Spaghetti Squash Puttanesca

What is Puttanesca, you might ask? I found myself wondering the same thing when I was flipping through “The Everyday Squash Cook” by Rob Firing, Ivy Knight, and Kerry Knight. This Canadian cookbook covers many uses for squash and includes vegetarian, vegan, and omnivorous dishes. It wasn’t until I had made the recipe that I discovered that puttanesca apparently means whore, so this dish translates to Spagetti Squash made by a whore…. I don’t find that very flattering, but the dish is great. Spaghetti Puttanesca is traditionally tangy, made with olives and capers.

The exciting part about this cookbook is learning tips for cutting squash. I had a bad experience while I was at Cordon Bleu, when I was doing my 4 hours of “sous-chef-ing” for their signatures restaurant. I was involved in the prep, and was told to cut 3-4 GIANT squashes in pieces (the squashes were at least a foot long each ). I had such a hard time getting the knife to pierce into the squash, let alone get it to move. Long story short, another chef eventually helped me, but I really could have used the tips from this cookbook back then.

Here is the recipe – keeping in mind that I report on my blog what I did, so the recipe is often at least a bit different than the original recipe. I like to do things like double garlic and herbs/spices.

Serves: 3

Ingredients
olive oil
1 onion, chopped
3 cloves garlic, minced
1 can (28oz) tomato sauce
1/4 heaping cup chopped and pitted mixed olives (black and green)
2 tbsp capers, drained and chopped
2 tbsp chopped basil (I used the entirety of a store-bought package)
1 tsp hot pepper flakes
salt and pepper to taste
1 roasted spaghetti squash, forked into noodles (I used two small squashes)

First I cooked the squash. I preheated the oven to 400*F. I cut a small piece off of one face of the squash so that I could place the squash on it’s back and not have it roll. Next, I cut the squash in half length-wise by piercing the squash, then hammering the knife with a meat tenderizer (aha! one of these does come in handy in vegan cooking!), which let the blade cut while I hammered. I made sure to hammer the flat part of the blade, rather than a handle. If it wasn’t obvious, a big knife is necessary here.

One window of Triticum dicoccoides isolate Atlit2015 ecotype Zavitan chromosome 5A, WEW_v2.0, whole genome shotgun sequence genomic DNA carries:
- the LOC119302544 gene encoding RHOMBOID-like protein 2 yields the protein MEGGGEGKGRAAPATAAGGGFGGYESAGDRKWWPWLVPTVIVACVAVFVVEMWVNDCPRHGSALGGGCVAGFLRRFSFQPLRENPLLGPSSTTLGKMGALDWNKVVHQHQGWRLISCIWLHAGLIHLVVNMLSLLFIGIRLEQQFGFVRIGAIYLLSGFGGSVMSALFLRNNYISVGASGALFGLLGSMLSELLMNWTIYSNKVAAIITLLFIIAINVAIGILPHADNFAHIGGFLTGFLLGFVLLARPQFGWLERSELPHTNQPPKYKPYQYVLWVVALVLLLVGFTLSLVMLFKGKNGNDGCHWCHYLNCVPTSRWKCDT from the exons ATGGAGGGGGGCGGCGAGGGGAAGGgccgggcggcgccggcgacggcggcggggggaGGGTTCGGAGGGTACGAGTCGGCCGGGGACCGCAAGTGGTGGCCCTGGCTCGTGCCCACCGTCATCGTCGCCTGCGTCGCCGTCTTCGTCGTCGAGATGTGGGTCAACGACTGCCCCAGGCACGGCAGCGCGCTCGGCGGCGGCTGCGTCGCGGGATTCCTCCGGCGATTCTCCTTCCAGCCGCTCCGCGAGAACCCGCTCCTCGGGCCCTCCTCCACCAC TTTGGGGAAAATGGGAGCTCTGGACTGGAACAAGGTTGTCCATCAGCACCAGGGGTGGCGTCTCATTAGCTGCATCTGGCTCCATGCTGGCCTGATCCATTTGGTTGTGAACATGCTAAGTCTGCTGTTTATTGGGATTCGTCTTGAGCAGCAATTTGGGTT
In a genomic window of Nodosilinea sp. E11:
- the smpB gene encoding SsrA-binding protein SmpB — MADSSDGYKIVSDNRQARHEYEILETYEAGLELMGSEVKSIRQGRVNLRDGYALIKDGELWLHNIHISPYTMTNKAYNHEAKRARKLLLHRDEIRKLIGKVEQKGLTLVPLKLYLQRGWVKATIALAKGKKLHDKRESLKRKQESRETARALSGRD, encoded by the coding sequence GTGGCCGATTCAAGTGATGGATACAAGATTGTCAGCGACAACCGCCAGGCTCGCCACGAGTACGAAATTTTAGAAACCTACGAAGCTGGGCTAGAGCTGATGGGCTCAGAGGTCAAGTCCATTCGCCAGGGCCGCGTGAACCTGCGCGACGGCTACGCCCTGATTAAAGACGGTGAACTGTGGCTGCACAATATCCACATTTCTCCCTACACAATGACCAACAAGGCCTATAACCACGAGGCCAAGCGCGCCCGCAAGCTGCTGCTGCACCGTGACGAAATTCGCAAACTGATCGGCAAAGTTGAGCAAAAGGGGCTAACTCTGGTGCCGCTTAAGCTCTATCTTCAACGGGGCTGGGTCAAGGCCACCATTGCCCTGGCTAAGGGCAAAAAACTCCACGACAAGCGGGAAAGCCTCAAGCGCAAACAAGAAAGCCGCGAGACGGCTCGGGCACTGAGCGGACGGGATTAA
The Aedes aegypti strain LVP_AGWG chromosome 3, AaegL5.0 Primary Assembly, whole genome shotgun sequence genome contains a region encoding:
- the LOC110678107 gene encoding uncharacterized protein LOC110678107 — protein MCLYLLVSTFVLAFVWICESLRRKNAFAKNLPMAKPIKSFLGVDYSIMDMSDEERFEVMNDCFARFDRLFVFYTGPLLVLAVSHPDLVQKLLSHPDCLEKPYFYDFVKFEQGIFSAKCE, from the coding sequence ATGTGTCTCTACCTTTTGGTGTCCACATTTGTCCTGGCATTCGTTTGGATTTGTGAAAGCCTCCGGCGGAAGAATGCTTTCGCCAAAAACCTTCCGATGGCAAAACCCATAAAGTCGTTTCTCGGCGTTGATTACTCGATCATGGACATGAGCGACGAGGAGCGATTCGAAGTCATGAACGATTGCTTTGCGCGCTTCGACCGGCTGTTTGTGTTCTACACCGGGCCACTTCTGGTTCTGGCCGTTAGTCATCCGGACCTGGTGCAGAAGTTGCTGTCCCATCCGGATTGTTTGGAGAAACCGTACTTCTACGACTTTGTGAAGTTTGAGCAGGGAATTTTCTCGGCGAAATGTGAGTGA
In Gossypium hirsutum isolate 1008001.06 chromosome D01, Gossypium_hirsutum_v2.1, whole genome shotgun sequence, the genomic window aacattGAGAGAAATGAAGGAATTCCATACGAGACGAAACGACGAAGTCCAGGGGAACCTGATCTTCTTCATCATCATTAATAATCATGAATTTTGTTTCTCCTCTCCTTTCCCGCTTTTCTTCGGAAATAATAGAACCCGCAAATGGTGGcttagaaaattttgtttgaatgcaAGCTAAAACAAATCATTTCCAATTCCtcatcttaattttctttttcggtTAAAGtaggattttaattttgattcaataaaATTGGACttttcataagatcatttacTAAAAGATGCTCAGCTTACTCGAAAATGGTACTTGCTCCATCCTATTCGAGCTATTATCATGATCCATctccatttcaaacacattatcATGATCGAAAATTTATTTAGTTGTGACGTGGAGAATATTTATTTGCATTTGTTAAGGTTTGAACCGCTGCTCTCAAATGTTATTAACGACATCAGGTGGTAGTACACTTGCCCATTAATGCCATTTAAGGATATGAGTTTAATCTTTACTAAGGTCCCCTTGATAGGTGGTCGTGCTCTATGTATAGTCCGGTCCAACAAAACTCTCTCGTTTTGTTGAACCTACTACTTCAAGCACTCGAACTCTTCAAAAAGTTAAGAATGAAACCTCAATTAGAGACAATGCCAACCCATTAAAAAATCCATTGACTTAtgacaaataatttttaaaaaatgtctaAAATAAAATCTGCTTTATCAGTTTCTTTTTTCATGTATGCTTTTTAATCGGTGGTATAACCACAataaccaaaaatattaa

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Next, I scooped out the guts with a spoon. I lightly oiled the exposed flesh and placed each half face-down onto a cookie sheet. The squash was baked for 20 minutes, until a fork inserted easily. Depending on the size, the squash may need about 5-8 extra minutes. The squash cooled for about 10-15 minutes, and I pulled out all the flesh with a fork, dragging it long-wise down the squash, and letting the noodles fall into a large bowl. I set the squash aside.

In a medium sauce-pan, I heated some olive oil and sauteed the onion until soft, then added the garlic for one minute. I added the tomato sauce, olives, capers, basil, hot pepper flakes, and salt and pepper, and let the sauce simmer for 20 minutes, stirring occasionally.

I re-heated the noodles in a non-stick frying pan, and served the tomato sauce on top of the noodles. I served this dish with a spinach salad and a baguette.

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Pizza: Vegan Style